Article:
As I stood by the side of the road in Whitehall, a woman came up and bought a copy of Peace News from me, saying: I’m buying this for sentimental reasons. I used to be a Peace News seller. (In fact, she used to sell Peace News in Charing Cross Road outside Foyles, when the regular seller was off sick.)
I wonder how many of us on the march were also there for sentimental reasons. There were thousands of us to be sure. There was genuine anger over Palestine, many more young people than I was expecting, and some controversy over Iran (George Galloway was heckled over his recent remarks over gay rights in Iran) but otherwise, in my view, are somewhat flat tone to the demonstration.
It is nothing in comparison to the agony of the people of Iraq, but I think it is worth saying that we, that is the anti-war movement, are still traumatised by the invasion of Iraq.
The invasion, in the face of global opposition, was a huge blow to the confidence of what the New York Times called the world’s second superpower. It was a huge blow to democracy. (The blow to the stability and security of the people of Iraq hardly needs mentioning.)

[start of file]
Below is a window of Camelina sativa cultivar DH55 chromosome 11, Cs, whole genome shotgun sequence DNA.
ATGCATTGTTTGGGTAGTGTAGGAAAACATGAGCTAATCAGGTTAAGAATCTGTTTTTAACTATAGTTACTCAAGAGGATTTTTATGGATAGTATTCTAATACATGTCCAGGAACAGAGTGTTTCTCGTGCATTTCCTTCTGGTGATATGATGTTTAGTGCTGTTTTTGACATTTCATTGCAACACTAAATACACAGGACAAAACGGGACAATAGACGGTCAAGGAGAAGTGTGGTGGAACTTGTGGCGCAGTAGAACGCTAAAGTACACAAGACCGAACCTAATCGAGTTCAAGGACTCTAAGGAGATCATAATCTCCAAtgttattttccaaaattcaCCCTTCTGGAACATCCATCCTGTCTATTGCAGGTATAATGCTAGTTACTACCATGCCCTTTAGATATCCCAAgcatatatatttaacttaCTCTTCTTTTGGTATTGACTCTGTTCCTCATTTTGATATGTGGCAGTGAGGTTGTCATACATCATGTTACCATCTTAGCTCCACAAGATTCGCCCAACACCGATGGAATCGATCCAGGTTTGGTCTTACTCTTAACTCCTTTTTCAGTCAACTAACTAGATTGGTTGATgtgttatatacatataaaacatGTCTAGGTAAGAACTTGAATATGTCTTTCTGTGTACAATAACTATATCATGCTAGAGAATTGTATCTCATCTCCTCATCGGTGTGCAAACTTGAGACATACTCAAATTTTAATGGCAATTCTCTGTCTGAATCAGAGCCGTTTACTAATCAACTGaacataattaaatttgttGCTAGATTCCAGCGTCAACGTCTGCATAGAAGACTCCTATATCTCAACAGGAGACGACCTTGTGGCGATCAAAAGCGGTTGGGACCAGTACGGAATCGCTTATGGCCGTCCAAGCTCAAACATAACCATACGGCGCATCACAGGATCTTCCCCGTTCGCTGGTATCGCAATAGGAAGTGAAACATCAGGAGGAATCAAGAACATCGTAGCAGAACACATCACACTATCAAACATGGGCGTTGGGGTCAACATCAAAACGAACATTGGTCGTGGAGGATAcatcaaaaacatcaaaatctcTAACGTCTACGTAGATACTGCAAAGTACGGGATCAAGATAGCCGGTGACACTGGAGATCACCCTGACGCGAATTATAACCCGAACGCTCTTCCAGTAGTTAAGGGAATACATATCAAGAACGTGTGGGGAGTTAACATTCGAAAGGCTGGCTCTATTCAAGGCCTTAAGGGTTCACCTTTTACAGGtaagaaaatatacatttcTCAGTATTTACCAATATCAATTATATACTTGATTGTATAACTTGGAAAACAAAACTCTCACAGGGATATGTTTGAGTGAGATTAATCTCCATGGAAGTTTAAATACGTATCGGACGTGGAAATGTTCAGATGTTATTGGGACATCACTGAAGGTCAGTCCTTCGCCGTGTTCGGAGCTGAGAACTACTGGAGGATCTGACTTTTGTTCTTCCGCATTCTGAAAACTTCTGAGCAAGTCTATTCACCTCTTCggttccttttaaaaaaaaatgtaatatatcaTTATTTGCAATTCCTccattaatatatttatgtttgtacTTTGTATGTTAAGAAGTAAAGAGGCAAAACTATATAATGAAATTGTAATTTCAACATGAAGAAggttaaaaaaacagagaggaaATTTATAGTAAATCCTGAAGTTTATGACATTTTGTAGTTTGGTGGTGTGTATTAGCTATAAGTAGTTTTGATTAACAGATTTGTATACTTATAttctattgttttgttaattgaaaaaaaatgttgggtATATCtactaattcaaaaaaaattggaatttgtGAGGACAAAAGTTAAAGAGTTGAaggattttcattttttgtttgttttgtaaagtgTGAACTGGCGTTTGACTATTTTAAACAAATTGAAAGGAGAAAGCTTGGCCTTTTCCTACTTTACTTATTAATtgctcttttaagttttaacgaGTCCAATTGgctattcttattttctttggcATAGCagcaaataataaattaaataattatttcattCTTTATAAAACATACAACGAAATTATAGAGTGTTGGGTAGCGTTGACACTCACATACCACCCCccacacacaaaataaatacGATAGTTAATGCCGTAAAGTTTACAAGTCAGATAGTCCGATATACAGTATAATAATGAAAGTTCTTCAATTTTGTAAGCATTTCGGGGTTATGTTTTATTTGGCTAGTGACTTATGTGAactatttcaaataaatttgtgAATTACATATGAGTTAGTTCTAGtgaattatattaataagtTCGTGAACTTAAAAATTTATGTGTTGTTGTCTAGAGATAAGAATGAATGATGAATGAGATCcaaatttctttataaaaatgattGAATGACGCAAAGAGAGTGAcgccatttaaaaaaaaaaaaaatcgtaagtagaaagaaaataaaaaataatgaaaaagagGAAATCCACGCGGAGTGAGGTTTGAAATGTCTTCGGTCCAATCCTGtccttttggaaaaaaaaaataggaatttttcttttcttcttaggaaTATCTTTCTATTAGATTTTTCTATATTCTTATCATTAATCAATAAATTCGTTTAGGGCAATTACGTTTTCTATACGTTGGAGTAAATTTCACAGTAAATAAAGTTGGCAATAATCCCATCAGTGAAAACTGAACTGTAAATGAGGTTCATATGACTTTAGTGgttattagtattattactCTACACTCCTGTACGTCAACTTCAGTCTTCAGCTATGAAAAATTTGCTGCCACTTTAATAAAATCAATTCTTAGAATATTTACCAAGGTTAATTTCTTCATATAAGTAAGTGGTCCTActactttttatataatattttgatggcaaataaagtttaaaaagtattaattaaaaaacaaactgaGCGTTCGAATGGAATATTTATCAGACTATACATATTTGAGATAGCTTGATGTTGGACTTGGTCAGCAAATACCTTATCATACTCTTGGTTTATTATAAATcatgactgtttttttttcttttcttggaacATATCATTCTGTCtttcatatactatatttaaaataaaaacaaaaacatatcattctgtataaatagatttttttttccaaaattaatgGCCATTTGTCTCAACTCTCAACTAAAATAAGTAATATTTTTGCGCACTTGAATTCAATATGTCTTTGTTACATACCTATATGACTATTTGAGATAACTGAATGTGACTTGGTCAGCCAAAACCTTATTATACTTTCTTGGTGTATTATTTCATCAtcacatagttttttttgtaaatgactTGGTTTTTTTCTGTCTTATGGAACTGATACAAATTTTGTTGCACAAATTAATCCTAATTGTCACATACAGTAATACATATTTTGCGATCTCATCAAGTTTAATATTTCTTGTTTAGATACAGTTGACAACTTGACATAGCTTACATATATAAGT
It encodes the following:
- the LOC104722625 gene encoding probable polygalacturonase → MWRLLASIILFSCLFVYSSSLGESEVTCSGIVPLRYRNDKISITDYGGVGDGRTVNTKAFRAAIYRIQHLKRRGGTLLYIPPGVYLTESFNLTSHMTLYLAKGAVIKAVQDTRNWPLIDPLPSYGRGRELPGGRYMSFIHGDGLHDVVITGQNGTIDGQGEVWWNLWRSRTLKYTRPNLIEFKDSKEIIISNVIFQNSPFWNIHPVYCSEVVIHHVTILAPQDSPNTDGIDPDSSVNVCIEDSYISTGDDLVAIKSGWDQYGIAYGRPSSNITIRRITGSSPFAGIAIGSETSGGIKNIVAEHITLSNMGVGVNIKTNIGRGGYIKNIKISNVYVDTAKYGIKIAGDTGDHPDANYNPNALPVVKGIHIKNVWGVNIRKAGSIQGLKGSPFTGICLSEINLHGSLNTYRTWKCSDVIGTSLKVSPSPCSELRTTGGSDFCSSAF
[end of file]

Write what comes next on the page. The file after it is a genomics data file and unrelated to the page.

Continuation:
What is hidden from us, what is hidden from history, is the story of how we nearly derailed the war.
When we go back and look at what happened in 2002 and 2003, what we see is that the North American anti-war movement was strong enough to force President Bush to need Tony Blair; the British anti-war movement was strong enough to force Tony Blair to need a UN Security Council resolution; and the global anti-war movement – particularly in Mexico and Chile – was strong enough to deny Washington and London the resolution that they could craved.
The invasion was delayed for months. This delay nearly gave the UN weapons inspectors the time they needed to deal with Iraq’s weapons issues nonviolently (I wrote about this in my book Regime Unchanged). It gave the anti-war movement in Britain the chance to shake the government to its core. Just days before the invasion, the Ministry of Defence was having to draw up contingency plans for not taking part in the invasion, in case the government lost the vote in the House of Commons on the 18th of March. The Defence Secretary was phoning Donald Rumsfeld to warn him of this dire possibility. Tony Blair was telling his children he might be losing his job.
The British government was no doubt frightened by the precedent in Turkey, where on the first of March the government had lost a vote on a resolution to allow the US to use Turkish land and air corridors for the invasion of Iraq. Democracy worked in Turkey, but unfortunately it didn’t work in Britain.
The movement that was successful in Turkey was made up of people like us, those of us standing by the side of the road – and marching in it – in Whitehall yesterday.
(For more on all of this see the latest JNV briefing.)